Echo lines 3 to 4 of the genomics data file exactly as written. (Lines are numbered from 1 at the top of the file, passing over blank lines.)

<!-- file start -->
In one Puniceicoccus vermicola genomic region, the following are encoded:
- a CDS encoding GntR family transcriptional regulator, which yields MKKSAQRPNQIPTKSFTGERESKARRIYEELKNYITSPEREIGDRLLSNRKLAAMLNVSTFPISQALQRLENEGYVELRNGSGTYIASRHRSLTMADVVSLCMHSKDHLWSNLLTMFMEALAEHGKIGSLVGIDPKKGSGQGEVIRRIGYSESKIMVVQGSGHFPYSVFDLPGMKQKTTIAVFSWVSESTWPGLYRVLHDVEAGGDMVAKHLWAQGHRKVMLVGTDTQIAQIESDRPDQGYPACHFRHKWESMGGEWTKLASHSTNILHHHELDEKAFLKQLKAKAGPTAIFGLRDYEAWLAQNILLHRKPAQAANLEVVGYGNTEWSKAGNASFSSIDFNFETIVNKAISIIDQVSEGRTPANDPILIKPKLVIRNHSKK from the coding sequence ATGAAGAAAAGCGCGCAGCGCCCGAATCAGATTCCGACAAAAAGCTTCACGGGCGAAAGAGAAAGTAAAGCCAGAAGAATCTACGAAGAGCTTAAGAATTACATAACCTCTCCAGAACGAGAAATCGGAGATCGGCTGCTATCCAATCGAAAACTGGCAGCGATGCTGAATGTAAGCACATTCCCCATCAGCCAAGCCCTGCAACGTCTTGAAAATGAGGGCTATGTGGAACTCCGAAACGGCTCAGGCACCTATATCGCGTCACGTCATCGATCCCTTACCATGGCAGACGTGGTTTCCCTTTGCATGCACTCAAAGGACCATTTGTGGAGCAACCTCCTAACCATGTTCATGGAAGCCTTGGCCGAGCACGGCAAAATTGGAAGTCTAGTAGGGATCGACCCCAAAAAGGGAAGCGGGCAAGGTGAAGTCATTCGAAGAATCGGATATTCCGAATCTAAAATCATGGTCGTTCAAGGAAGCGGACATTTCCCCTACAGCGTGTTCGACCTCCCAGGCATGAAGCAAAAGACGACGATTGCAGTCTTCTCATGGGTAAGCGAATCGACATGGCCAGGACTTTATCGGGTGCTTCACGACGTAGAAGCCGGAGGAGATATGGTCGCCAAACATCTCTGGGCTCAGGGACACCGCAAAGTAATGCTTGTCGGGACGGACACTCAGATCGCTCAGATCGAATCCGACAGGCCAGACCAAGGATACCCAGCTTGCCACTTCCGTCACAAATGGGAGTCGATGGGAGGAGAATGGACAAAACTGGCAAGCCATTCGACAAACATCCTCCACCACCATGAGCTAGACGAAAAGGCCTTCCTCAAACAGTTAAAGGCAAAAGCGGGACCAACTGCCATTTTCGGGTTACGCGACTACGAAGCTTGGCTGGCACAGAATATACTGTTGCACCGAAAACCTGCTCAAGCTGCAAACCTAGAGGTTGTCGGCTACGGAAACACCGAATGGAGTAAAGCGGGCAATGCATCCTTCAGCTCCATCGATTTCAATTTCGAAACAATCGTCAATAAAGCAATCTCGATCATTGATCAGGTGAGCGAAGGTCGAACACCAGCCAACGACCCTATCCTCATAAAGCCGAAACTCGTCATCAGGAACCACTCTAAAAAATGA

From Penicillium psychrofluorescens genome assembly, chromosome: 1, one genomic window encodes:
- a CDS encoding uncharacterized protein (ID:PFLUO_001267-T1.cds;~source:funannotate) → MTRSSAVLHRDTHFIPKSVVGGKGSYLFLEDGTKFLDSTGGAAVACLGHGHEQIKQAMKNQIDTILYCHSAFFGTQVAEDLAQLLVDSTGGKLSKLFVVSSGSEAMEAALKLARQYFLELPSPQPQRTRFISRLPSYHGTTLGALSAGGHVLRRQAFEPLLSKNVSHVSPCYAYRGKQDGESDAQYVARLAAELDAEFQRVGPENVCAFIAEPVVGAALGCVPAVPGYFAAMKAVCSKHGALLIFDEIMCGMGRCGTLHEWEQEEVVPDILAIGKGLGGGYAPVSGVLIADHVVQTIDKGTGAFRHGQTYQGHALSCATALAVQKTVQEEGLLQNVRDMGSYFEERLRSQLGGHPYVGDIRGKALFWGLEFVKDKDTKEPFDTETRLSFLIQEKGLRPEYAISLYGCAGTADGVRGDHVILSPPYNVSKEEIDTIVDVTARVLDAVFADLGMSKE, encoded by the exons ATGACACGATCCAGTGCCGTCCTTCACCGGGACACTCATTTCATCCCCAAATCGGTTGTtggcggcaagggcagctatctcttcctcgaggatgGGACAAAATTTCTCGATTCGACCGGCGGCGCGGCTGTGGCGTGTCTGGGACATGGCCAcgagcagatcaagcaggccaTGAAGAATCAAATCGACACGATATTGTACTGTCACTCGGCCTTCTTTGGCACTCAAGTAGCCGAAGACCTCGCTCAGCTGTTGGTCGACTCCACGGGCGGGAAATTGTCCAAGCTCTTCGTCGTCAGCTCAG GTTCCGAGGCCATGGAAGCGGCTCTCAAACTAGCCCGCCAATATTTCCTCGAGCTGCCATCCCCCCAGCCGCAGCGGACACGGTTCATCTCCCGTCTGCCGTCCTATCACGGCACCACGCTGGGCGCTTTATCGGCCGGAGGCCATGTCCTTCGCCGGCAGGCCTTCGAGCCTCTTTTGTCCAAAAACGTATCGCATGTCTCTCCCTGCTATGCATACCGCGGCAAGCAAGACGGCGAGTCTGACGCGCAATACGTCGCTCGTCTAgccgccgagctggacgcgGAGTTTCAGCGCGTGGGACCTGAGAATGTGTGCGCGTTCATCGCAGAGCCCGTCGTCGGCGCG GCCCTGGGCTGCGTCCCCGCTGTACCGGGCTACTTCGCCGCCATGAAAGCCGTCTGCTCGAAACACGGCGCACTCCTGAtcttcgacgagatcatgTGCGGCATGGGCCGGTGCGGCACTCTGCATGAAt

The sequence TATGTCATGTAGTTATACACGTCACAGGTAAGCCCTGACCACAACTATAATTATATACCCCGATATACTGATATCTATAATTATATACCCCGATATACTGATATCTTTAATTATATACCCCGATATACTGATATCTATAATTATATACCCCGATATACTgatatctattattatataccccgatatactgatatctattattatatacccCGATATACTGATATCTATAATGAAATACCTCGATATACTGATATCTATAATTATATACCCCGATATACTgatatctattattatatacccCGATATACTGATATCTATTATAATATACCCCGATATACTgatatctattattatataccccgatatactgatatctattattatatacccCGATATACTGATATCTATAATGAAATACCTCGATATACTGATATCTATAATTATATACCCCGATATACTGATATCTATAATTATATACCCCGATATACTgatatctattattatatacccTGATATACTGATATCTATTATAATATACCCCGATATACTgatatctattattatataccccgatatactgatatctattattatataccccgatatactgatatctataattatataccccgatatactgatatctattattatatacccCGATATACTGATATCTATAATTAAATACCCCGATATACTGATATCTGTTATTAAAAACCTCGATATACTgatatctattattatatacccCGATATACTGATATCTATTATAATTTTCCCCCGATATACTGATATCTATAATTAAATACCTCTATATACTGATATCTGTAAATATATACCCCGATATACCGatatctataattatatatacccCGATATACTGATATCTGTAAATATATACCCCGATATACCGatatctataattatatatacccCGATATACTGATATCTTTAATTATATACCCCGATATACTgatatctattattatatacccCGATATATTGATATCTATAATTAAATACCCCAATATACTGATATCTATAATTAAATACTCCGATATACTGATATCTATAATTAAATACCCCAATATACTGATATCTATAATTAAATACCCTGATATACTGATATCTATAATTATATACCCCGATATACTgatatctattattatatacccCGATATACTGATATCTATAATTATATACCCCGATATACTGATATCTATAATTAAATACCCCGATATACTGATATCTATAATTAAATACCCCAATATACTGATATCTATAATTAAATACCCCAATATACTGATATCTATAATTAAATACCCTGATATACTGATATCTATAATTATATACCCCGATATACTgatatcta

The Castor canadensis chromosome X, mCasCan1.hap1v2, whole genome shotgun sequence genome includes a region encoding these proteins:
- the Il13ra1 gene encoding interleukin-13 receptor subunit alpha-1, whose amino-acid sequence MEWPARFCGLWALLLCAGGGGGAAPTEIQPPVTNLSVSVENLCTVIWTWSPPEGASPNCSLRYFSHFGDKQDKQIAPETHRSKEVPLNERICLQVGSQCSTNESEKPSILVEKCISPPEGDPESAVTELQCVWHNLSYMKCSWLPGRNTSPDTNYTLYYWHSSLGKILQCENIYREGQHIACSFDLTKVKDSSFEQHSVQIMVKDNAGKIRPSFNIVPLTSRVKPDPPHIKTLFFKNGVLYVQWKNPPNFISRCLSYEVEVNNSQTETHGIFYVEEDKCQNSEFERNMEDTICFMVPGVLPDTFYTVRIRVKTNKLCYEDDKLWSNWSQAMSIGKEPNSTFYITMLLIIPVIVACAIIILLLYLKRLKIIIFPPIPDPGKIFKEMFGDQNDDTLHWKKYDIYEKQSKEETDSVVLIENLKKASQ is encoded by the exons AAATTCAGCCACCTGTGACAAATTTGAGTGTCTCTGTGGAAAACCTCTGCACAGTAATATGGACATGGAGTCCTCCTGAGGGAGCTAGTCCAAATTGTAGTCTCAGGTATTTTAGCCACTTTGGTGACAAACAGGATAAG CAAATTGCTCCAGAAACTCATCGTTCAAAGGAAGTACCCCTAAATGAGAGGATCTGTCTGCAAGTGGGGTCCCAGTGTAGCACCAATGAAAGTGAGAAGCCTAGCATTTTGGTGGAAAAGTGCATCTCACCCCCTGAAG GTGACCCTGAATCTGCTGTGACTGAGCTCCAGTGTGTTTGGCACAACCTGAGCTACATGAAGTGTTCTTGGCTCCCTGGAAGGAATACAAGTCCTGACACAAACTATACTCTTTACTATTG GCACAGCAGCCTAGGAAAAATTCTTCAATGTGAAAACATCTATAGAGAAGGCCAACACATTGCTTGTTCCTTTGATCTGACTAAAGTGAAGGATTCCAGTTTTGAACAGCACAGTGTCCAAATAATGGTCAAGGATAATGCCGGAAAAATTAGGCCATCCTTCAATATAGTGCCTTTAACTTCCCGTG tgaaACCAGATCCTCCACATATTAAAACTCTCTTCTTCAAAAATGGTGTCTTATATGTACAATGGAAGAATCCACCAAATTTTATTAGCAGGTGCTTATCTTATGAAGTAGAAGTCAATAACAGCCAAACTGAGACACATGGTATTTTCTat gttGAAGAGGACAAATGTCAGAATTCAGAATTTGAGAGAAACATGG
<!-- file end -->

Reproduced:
From Penicillium psychrofluorescens genome assembly, chromosome: 1, one genomic window encodes:
- a CDS encoding uncharacterized protein (ID:PFLUO_001267-T1.cds;~source:funannotate) → MTRSSAVLHRDTHFIPKSVVGGKGSYLFLEDGTKFLDSTGGAAVACLGHGHEQIKQAMKNQIDTILYCHSAFFGTQVAEDLAQLLVDSTGGKLSKLFVVSSGSEAMEAALKLARQYFLELPSPQPQRTRFISRLPSYHGTTLGALSAGGHVLRRQAFEPLLSKNVSHVSPCYAYRGKQDGESDAQYVARLAAELDAEFQRVGPENVCAFIAEPVVGAALGCVPAVPGYFAAMKAVCSKHGALLIFDEIMCGMGRCGTLHEWEQEEVVPDILAIGKGLGGGYAPVSGVLIADHVVQTIDKGTGAFRHGQTYQGHALSCATALAVQKTVQEEGLLQNVRDMGSYFEERLRSQLGGHPYVGDIRGKALFWGLEFVKDKDTKEPFDTETRLSFLIQEKGLRPEYAISLYGCAGTADGVRGDHVILSPPYNVSKEEIDTIVDVTARVLDAVFADLGMSKE, encoded by the exons ATGACACGATCCAGTGCCGTCCTTCACCGGGACACTCATTTCATCCCCAAATCGGTTGTtggcggcaagggcagctatctcttcctcgaggatgGGACAAAATTTCTCGATTCGACCGGCGGCGCGGCTGTGGCGTGTCTGGGACATGGCCAcgagcagatcaagcaggccaTGAAGAATCAAATCGACACGATATTGTACTGTCACTCGGCCTTCTTTGGCACTCAAGTAGCCGAAGACCTCGCTCAGCTGTTGGTCGACTCCACGGGCGGGAAATTGTCCAAGCTCTTCGTCGTCAGCTCAG GTTCCGAGGCCATGGAAGCGGCTCTCAAACTAGCCCGCCAATATTTCCTCGAGCTGCCATCCCCCCAGCCGCAGCGGACACGGTTCATCTCCCGTCTGCCGTCCTATCACGGCACCACGCTGGGCGCTTTATCGGCCGGAGGCCATGTCCTTCGCCGGCAGGCCTTCGAGCCTCTTTTGTCCAAAAACGTATCGCATGTCTCTCCCTGCTATGCATACCGCGGCAAGCAAGACGGCGAGTCTGACGCGCAATACGTCGCTCGTCTAgccgccgagctggacgcgGAGTTTCAGCGCGTGGGACCTGAGAATGTGTGCGCGTTCATCGCAGAGCCCGTCGTCGGCGCG GCCCTGGGCTGCGTCCCCGCTGTACCGGGCTACTTCGCCGCCATGAAAGCCGTCTGCTCGAAACACGGCGCACTCCTGAtcttcgacgagatcatgTGCGGCATGGGCCGGTGCGGCACTCTGCATGAAt